The theater allowed us to tour the property, going back stage, in the basement to see the two organ blowers, and up to the projection booth where 1940ís vintage projectors are still used. Because of the antiquity of the projectors, they are unable to show some current movies because of the advanced sound formats found on todayís film.
The Herschell Spillman Carrousel Museum in N. Tonawanda NY, from the outside, looked to be in need of attention; itís facade was a building-side sign with much of the paint missing or peeling. I wouldnít have given it a second look, but inside - wow! You enter into the wood workshop, where people are restoring or making carrousel horses. Craftsmen and women were using hand tolls to shape the individual wooden horses, with many specimens in various states of repair or construction. Also present were some of the perforators and all of the master band organ rolls from the Wurlitzer Company. One perforator was operational, one was used for parts. Another room of the museum had a wonderful display of carrousel horses, and another room had a working full-sized carrousel, where attendees were treated to a few rides.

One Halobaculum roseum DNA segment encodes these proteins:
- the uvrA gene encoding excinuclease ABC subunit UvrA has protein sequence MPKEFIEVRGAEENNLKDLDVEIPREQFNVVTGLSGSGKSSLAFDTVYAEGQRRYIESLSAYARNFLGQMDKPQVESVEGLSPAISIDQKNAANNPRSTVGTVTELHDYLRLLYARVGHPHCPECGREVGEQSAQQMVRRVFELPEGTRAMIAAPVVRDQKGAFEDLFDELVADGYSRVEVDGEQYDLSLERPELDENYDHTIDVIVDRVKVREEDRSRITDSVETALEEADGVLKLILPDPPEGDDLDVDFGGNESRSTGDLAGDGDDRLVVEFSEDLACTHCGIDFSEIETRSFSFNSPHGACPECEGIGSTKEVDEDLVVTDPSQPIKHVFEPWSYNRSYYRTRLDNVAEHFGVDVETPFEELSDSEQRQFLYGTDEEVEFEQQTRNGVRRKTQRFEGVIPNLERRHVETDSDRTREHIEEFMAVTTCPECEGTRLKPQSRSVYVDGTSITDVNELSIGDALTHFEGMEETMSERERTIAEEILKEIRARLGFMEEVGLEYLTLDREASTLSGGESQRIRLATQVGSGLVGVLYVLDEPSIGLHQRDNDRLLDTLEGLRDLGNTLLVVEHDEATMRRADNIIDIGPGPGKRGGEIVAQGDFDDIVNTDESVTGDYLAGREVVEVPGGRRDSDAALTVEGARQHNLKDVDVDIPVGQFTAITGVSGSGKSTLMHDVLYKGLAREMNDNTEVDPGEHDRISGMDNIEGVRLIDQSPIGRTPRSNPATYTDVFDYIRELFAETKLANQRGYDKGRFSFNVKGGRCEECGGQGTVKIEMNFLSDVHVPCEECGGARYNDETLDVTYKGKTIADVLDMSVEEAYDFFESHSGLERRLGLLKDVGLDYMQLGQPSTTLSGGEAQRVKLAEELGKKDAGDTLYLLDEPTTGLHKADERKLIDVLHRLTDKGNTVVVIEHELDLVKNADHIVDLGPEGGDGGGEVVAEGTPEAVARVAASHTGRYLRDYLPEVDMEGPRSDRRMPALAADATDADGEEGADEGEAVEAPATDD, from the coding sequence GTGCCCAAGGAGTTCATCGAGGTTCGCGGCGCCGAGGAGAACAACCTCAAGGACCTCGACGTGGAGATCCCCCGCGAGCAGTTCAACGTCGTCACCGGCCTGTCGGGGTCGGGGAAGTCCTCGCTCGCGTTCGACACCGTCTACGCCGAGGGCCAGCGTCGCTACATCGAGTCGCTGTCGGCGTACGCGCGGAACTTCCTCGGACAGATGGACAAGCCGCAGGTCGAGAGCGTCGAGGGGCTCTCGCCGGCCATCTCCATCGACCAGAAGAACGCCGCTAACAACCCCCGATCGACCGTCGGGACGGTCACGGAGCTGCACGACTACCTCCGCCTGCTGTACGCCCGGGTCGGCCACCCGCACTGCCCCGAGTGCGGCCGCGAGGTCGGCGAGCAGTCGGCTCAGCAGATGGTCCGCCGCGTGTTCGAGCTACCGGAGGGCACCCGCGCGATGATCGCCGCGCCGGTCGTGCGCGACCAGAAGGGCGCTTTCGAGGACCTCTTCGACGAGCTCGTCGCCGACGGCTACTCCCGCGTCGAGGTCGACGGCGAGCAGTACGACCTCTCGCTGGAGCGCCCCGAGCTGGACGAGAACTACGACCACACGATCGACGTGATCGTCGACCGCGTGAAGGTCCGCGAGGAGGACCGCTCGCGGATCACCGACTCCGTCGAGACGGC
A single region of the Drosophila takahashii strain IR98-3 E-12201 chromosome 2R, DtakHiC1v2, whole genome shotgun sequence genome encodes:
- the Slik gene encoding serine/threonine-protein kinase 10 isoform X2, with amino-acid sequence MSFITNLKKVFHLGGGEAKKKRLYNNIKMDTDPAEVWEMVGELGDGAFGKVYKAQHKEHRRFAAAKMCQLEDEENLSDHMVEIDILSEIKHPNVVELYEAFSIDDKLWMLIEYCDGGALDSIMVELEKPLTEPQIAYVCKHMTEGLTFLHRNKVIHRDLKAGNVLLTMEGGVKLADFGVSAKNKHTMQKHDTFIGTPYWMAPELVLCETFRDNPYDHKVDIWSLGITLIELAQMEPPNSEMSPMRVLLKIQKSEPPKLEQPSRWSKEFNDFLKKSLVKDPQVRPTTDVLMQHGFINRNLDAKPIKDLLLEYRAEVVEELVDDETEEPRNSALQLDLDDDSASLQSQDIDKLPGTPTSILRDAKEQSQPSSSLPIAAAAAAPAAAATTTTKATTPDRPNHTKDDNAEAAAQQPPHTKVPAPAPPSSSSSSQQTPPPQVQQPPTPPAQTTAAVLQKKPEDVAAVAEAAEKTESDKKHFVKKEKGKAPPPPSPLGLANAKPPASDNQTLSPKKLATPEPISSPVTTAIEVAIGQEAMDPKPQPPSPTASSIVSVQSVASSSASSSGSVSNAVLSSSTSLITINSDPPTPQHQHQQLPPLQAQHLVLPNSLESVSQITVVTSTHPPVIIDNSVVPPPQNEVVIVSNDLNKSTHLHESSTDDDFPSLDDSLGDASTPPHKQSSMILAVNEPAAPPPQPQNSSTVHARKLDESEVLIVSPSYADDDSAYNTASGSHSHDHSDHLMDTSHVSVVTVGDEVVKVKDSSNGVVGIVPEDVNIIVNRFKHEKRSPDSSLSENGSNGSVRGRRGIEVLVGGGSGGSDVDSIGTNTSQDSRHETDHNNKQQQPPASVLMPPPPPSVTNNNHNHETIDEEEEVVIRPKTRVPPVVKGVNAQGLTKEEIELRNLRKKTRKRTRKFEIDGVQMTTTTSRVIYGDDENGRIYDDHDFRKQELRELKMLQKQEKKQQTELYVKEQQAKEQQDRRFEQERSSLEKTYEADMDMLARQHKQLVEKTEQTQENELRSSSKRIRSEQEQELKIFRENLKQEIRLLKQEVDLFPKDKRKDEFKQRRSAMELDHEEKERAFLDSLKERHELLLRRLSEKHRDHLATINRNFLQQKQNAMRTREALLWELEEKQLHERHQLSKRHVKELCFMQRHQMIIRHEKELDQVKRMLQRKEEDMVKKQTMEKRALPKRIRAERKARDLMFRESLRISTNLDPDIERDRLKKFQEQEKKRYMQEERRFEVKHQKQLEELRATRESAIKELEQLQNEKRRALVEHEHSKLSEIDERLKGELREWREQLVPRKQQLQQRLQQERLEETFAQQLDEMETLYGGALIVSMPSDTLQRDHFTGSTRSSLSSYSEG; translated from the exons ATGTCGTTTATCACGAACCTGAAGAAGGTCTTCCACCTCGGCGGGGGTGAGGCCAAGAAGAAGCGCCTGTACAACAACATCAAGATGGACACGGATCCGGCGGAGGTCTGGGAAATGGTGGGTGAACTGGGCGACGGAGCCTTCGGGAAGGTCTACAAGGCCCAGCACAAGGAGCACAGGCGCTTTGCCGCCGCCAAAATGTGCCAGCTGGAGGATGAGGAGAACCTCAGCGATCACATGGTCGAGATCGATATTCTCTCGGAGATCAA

That night was the foot-pumper contest. All the pieces were enjoyable. QRSís Dan Wilke was present to judge. QRSís Hi Babbit was in the audience of about 100 people, and contestant Larry Norman (dressed in a full Tux) played one of his rolls. One contestant walked up to the piano with a roll in one hand, and his trumpet in the other! Of course, he immediately disqualified himself, and it was rather difficult to express a roll while playing the trumpet, but it was all in fun. In the end, Julian Dyer won with his own Percy Granger roll that was so new, he had the only copy that was yet to be themed and pedaled. Julian did a fine job expressing this piece - as Julian put it - "... by an Australian composer, played by an Englishman on a Canadian piano." Howís that for international?!
Also displayed at the convention was the PowerRoll, demonstrated by Broadmoore Research Corp. salesman and fellow music enthusiast Gary Rasmussen. The function of this device is to open and close tracker-bar holes via a MIDI signal, allowing the pneumatic piano owner to play pneumatic music. The signal can come from any MIDI device, your PC, a CD player, a floppy disk, etc. It worked flawlessly. The only problem, unrelated to the device, was the enthusiasm of the onlookers allowed the Ampico to play for over 60 minutes straight without a break, causing a bit of a motor burn smell to emanate from the instrument - NOT the PowerRollís fault! These instruments apparently donít fare well when used constantly.